Raktanga, aka: Raktāṅga, Rakta-anga; 4 Definition(s)

Introduction

Raktanga means something in Hinduism, Sanskrit. If you want to know the exact meaning, history, etymology or English translation of this term then check out the descriptions on this page. Add your comment or reference to a book if you want to contribute to this summary article.

In Hinduism

Ayurveda (science of life)

Raktanga in Ayurveda glossary... « previous · [R] · next »

1) Raktāṅga (रक्ताङ्ग) is another name for Kampillaka (Mallotus philippensis) according to the Bhāvaprakāśa, which is a 16th century medicinal thesaurus authored by Bhāvamiśra. The term is used throughout Āyurvedic literature. It can also be spelled as Kampilla (कम्पिल्ल).

2) Raktāṅga (रक्ताङ्ग) is another name (synonym) for Kampillaka, which is the Sanskrit word for Mallotus philippensis (kamala tree), a plant from the Cleomaceae family. This synonym was identified by Narahari in his 13th-century Rājanighaṇṭu (verse 13.99), which is an Āyurvedic medicinal thesaurus.

Source: Wisdom Library: Āyurveda and botany
Ayurveda book cover
context information

Āyurveda (आयुर्वेद, ayurveda) is a branch of Indian science dealing with medicine, herbalism, taxology, anatomy, surgery, alchemy and related topics. Traditional practice of Āyurveda in ancient India dates back to at least the first millenium BC. Literature is commonly written in Sanskrit using various poetic metres.

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Itihasa (narrative history)

Raktanga in Itihasa glossary... « previous · [R] · next »

Raktāṅga (रक्ताङ्ग) is a name mentioned in the Mahābhārata (cf. I.52.16, I.57) and represents one of the many proper names used for people and places. Note: The Mahābhārata (mentioning Raktāṅga) is a Sanskrit epic poem consisting of 100,000 ślokas (metrical verses) and is over 2000 years old.

Source: JatLand: List of Mahabharata people and places
context information

Itihasa (इतिहास, itihāsa) refers to ‘epic history’ and represents a branch of Sanskrit literature which popularly includes 1) the eighteen major Puranas, 2) the Mahabharata and 3) the Ramayana. It is a branch of Vedic Hinduism categorised as smriti literature (‘that which is remembered’) as opposed to shruti literature (‘that which is transmitted verbally’).

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Purana

Raktanga in Purana glossary... « previous · [R] · next »

Raktāṅga (रक्ताङ्ग).—A nāga born in Dhṛtarāṣṭra’s dynasty. It was burnt to death at the yajña of Janamejaya. (Ādi Parva, Chapter 57, Verse 18).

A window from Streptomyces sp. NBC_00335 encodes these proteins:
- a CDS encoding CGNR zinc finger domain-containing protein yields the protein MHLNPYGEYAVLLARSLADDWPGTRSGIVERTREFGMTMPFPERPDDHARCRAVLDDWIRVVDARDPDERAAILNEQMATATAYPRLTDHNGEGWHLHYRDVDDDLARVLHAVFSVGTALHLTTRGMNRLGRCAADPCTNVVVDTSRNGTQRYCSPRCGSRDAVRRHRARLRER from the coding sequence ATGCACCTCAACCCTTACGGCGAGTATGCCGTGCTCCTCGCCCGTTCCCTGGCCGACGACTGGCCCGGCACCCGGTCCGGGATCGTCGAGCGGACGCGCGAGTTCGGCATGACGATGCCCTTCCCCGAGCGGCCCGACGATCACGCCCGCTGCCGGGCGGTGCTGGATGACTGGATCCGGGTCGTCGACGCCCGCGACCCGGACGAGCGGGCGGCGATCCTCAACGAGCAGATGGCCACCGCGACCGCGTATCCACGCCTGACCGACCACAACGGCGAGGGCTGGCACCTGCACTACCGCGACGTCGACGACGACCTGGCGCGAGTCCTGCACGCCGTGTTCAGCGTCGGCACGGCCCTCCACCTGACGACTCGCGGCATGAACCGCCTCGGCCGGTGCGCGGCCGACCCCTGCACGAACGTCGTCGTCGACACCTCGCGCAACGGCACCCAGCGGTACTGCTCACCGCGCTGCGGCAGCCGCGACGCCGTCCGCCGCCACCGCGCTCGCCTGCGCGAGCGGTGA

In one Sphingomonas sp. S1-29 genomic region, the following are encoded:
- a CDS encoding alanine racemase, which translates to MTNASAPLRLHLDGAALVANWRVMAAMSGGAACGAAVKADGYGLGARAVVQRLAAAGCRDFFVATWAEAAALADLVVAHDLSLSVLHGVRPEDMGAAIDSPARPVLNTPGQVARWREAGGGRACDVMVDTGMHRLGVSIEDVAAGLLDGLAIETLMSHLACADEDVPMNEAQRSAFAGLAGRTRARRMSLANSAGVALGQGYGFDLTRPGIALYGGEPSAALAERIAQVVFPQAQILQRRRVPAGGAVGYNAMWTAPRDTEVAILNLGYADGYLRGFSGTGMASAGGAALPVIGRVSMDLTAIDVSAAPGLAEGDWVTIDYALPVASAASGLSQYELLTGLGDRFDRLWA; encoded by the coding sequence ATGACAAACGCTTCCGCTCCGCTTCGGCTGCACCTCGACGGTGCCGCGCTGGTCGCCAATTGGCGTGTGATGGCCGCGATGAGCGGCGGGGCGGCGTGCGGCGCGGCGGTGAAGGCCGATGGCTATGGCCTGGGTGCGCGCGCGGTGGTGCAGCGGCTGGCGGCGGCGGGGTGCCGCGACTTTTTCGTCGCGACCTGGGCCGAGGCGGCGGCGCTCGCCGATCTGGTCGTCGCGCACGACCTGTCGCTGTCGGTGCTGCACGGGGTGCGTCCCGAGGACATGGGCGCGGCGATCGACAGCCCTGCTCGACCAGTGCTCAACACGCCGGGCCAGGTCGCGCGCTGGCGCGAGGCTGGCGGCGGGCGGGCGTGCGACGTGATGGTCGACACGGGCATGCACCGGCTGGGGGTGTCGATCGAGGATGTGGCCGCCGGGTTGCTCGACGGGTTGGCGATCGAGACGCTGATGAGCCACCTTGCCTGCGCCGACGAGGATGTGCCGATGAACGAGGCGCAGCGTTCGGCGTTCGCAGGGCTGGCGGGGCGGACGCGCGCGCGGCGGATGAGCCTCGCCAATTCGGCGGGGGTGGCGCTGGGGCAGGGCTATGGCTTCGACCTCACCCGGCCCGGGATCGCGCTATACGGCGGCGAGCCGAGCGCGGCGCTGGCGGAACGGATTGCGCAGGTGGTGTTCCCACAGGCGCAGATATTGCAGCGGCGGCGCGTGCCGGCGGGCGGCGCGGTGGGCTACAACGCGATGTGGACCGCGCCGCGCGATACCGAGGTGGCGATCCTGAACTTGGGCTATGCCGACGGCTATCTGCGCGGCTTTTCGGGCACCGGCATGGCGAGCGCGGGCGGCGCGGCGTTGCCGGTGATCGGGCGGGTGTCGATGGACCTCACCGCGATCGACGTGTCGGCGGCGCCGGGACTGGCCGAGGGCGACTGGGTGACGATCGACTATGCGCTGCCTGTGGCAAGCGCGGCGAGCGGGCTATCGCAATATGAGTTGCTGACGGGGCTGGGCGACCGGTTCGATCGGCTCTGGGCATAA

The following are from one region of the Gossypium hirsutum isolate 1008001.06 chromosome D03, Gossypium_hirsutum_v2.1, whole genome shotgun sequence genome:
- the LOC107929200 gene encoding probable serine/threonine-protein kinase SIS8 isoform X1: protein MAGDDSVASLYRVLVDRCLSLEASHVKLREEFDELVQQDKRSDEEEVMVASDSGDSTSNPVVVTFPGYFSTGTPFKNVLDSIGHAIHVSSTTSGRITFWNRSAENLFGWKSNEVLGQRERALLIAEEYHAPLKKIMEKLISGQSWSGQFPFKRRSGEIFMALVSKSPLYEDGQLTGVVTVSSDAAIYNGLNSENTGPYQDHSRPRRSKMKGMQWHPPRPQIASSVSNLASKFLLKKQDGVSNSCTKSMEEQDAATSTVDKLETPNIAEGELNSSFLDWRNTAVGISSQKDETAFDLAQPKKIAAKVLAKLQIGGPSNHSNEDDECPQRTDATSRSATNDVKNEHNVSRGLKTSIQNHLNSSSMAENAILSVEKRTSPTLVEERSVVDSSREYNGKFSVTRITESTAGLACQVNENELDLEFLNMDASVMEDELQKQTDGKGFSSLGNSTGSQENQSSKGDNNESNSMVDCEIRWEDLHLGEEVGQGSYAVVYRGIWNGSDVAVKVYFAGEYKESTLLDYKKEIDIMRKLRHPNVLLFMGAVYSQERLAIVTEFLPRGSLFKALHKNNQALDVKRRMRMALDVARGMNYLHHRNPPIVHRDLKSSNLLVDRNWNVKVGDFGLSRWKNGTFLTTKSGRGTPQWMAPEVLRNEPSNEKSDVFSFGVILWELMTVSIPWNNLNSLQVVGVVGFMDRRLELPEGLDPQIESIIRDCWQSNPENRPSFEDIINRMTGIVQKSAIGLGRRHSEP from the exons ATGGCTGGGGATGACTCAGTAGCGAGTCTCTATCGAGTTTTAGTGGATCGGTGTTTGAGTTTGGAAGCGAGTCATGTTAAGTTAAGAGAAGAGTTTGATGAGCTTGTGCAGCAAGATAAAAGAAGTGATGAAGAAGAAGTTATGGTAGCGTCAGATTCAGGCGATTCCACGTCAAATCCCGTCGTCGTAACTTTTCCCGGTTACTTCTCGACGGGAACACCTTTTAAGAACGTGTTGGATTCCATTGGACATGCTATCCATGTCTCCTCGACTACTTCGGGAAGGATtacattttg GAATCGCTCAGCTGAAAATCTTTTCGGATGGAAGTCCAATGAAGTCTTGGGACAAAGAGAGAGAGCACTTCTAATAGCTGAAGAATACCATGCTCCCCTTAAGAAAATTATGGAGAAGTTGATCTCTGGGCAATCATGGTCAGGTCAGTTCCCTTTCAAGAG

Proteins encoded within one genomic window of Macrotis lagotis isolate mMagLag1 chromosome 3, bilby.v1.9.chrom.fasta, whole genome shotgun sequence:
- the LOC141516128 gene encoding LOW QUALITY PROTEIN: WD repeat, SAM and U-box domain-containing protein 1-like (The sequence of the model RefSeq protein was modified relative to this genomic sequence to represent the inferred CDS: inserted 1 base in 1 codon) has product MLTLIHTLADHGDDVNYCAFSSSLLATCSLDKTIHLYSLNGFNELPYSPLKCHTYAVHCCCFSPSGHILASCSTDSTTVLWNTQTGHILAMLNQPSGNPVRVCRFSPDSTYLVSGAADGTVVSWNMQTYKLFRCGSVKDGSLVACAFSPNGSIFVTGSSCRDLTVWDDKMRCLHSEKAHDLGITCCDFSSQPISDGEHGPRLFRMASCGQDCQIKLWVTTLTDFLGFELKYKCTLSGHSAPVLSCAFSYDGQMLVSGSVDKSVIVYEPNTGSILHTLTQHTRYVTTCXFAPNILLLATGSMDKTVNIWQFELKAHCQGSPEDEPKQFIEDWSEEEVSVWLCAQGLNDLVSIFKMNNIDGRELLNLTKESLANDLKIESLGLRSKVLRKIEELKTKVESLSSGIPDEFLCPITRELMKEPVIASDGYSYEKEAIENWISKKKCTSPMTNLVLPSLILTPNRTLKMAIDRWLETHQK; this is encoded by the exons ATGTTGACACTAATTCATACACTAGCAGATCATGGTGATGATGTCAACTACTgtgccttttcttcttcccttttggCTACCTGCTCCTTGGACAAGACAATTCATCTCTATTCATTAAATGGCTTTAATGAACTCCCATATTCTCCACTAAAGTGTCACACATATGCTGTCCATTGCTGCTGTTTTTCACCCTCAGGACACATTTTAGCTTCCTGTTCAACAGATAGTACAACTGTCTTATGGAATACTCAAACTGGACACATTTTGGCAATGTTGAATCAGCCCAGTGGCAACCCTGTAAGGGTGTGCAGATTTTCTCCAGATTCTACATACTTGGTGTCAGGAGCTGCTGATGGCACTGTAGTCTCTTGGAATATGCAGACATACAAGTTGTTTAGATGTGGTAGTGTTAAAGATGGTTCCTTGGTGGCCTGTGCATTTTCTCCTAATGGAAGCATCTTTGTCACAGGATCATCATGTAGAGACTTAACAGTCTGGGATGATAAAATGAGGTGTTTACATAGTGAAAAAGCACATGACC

Source: archive.org: Puranic Encyclopaedia
Purana book cover
context information

The Purana (पुराण, purāṇas) refers to Sanskrit literature preserving ancient India’s vast cultural history, including historical legends, religious ceremonies, various arts and sciences. The eighteen mahapuranas total over 400,000 shlokas (metrical couplets) and date to at least several centuries BCE.

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Languages of India and abroad

Sanskrit-English dictionary

Raktanga in Sanskrit glossary... « previous · [R] · next »

Raktāṅga (रक्ताङ्ग).—

1) a bug.

2) the planet Mars.

3) the disc of the sun or moon. (-ṅgam) 1 a coral (also m. and f.)

2) saffron.

Derivable forms: raktāṅgaḥ (रक्ताङ्गः).

Raktāṅga is a Sanskrit compound consisting of the terms rakta and aṅga (अङ्ग).

Source: DDSA: The practical Sanskrit-English dictionary
context information

Sanskrit, also spelled संस्कृतम् (saṃskṛtam), is an ancient language of India commonly seen as the grandmother of the Indo-European language family. Closely allied with Prakrit and Pali, Sanskrit is more exhaustive in both grammar and terms and has the most extensive collection of literature in the world, greatly surpassing its sister-languages Greek and Latin.

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Relevant definitions

Search found 1035 related definition(s) that might help you understand this better. Below you will find the 15 most relevant articles:

Anga
Aṅga (अङ्ग) refers to the “major limbs” and represents one of the three types of Āṅgikābhinaya ...
Rakta
Raktā (रक्ता) is another name for Raktaguñjā, one of the two varieties of Guñjā: a medicinal pl...
Khatvanga
Khaṭvāṅga (खट्वाङ्ग).—General Information. A King of the Ikṣvāku dynasty, known by the name Dil...
Vedanga
Vedāṅga (वेदाङ्ग) refers to a category of Apaurūṣeya texts, or “disciplines dealing with knowle...
Upanga
Upāṅga (उपाङ्ग) refers to the “subsidiary limbs” and represents one of the three types of Āṅgik...
Pancanga
Pañcāṅga (पञ्चाङ्ग) refers to the “five dharma practices” for obtaining the first dhyāna accord...
Raktabija
Raktabīja (रक्तबीज).—General. Rebirth of Rambhāsura, father of Mahiṣāsura. Stories of Raktabīja...
Raktapitta
Raktapitta (रक्तपित्त) refers to “hemorrhage disorders”. Vatsanābha (Aconitum ferox), although ...
Vatarakta
Vātarakta (वातरक्त) refers to “gout” (Arthritis: joint inflammation caused by uric acid crystal...
Caturanga
Caturaṅga (चतुरङ्ग).—A king of the Aṅga dynasty. He was the son of Hemapāda and father of Pṛthu...
Lohitanga
Lohitāṅga (लोहिताङ्ग).—1) the काम्पिल्ल (kāmpilla) tree. 2) the planet Mars; ब्रह्मराशिं समावृत...
Raktaksha
1) Raktākṣa (रक्ताक्ष) is a minister of the owl-king named Avamarda, according to the Kathāsari...
Angaja
Aṅgaja.—(EI 16), same as the god Kāma. Note: aṅgaja is defined in the “Indian epigraphical glos...
Ashtanga
Aṣṭāṅga (अष्टाङ्ग).—a. consisting of eight parts or members. (-ṅgam) 1 the eight parts of the b...
Bahiranga
Bahiraṅga (बहिरङ्ग).—a. outer, external. (-gam) 1 an external part. 2) an outer limb. 3) proper...

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